The U.S. government retired its GOES-12 weather satellite this month, wrapping up an illustrious career for the storm-spotting orbiter. To honor its decade of service — and weather satellites in general — the National Oceanic and Atmospheric Administration squeezed everything GOES-12 saw for 10 years into a 187-second time-lapse video.
The result is a humbling review of Western Hemisphere weather over the past decade, including major U.S. events like Hurricane Katrina, Snowmageddon and Superstorm Sandy. Historic, life-changing storms shrink into fleeting wisps from 22,000 miles overhead, putting our human experience in a more planetary perspective.
Check out the video below, which features one image per day since April 1, 2003:
Now that it's retired, GOES-12 will be powered down and nudged deeper into its geostationary orbit, reducing its likelihood of crashing into operational spacecraft. That may seem like an unceremonious farewell, but the satellite's human co-workers sang its praises in a recent press release. "GOES-12 gave the Western Hemisphere many years of reliable data," said Mary Kicza, assistant administrator for NOAA's Satellite and Information Service, "from small storms to those of historic proportions."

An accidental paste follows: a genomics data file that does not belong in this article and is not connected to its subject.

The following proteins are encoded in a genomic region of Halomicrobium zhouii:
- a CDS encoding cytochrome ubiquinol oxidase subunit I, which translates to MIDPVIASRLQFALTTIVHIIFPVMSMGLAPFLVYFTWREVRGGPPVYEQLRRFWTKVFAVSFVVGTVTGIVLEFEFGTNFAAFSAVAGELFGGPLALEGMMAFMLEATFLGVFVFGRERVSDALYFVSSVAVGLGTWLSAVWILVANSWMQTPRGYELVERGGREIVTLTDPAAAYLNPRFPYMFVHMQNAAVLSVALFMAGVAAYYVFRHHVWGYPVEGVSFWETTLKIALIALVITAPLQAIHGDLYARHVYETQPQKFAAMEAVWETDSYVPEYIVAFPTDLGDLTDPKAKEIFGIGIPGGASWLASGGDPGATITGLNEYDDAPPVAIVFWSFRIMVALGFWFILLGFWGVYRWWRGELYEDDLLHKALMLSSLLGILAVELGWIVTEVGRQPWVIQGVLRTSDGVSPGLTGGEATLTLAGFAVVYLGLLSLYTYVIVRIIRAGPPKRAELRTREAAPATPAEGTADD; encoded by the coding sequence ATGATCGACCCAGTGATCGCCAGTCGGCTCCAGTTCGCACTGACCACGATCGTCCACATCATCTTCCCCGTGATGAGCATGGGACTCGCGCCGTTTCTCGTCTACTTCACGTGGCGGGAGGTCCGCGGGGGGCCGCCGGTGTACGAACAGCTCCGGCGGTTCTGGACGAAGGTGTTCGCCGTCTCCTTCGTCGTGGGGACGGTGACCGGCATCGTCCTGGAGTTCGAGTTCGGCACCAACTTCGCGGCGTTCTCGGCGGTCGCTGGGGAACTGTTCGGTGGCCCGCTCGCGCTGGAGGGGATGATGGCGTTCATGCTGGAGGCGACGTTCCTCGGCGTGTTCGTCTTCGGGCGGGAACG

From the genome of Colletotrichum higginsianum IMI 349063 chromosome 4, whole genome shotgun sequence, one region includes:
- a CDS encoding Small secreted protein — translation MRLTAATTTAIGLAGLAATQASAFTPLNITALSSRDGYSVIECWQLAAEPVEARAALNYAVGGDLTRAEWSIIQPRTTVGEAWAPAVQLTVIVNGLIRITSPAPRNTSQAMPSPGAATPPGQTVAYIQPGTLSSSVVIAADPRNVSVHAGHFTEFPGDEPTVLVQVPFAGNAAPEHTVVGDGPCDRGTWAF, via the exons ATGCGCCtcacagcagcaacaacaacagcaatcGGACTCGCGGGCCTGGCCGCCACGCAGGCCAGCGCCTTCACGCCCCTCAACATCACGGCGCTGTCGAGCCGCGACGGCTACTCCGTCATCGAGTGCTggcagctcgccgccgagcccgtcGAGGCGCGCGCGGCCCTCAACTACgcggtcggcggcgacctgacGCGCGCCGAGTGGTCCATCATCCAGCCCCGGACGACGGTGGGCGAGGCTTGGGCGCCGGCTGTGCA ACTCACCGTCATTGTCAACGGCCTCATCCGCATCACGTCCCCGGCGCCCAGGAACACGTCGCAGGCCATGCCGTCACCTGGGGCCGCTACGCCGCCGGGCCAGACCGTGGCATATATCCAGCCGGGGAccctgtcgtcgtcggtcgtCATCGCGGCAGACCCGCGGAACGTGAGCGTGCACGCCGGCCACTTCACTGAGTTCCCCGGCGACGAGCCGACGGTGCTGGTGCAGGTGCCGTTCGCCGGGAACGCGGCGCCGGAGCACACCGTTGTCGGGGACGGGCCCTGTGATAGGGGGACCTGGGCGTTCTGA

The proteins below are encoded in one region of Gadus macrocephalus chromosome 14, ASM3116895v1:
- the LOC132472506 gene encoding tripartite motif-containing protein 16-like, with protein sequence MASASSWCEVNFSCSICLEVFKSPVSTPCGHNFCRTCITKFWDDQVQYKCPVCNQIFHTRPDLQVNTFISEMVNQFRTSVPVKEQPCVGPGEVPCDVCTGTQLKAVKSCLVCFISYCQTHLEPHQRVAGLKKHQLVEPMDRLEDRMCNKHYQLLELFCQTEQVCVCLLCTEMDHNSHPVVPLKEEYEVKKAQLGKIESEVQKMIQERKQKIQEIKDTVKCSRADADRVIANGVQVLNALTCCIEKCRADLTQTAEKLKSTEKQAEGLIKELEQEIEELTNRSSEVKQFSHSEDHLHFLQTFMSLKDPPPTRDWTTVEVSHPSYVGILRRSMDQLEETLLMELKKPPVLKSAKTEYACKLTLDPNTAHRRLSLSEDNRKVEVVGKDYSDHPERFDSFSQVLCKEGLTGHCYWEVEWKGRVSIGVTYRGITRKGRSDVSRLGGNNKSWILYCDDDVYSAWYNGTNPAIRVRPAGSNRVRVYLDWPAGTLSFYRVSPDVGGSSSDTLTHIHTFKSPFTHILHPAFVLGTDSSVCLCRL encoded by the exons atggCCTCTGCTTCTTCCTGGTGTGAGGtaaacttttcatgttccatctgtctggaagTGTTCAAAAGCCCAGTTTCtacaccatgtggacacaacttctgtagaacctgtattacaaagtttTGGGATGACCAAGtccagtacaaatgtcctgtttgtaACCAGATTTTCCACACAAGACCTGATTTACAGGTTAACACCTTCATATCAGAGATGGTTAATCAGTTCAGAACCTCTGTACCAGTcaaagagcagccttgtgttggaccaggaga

GOES-13 and GOES-15 will now serve as the agency's two main weather satellites, while GOES-14 waits as a backup in case either one runs intro trouble. And as GOES-13 learned earlier this year, working 22,000 miles high does come with risks: The satellite was knocked offline by a micrometeoroid in May, although NOAA quickly revived it.
The next generation of U.S. geostationary weather satellites, GOES-R (Geostationary Operational Environmental Satellite-R Series), is scheduled to launch in 2015.
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